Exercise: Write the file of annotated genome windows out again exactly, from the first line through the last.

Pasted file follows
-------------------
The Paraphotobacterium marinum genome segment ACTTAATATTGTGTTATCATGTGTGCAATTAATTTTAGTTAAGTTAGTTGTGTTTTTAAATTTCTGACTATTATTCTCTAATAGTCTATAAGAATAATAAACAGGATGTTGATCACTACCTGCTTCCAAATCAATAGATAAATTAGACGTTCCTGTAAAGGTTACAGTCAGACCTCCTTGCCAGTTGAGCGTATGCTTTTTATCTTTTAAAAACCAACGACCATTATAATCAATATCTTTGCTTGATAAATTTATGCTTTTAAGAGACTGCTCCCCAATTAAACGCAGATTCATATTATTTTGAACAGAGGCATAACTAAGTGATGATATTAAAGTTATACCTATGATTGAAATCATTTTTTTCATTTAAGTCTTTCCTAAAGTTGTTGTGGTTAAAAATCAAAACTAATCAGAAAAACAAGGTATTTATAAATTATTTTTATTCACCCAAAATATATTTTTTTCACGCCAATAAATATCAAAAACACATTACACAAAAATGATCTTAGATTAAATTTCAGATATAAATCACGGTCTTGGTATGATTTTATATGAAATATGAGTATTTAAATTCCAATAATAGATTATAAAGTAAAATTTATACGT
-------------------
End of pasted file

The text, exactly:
The Paraphotobacterium marinum genome segment ACTTAATATTGTGTTATCATGTGTGCAATTAATTTTAGTTAAGTTAGTTGTGTTTTTAAATTTCTGACTATTATTCTCTAATAGTCTATAAGAATAATAAACAGGATGTTGATCACTACCTGCTTCCAAATCAATAGATAAATTAGACGTTCCTGTAAAGGTTACAGTCAGACCTCCTTGCCAGTTGAGCGTATGCTTTTTATCTTTTAAAAACCAACGACCATTATAATCAATATCTTTGCTTGATAAATTTATGCTTTTAAGAGACTGCTCCCCAATTAAACGCAGATTCATATTATTTTGAACAGAGGCATAACTAAGTGATGATATTAAAGTTATACCTATGATTGAAATCATTTTTTTCATTTAAGTCTTTCCTAAAGTTGTTGTGGTTAAAAATCAAAACTAATCAGAAAAACAAGGTATTTATAAATTATTTTTATTCACCCAAAATATATTTTTTTCACGCCAATAAATATCAAAAACACATTACACAAAAATGATCTTAGATTAAATTTCAGATATAAATCACGGTCTTGGTATGATTTTATATGAAATATGAGTATTTAAATTCCAATAATAGATTATAAAGTAAAATTTATACGT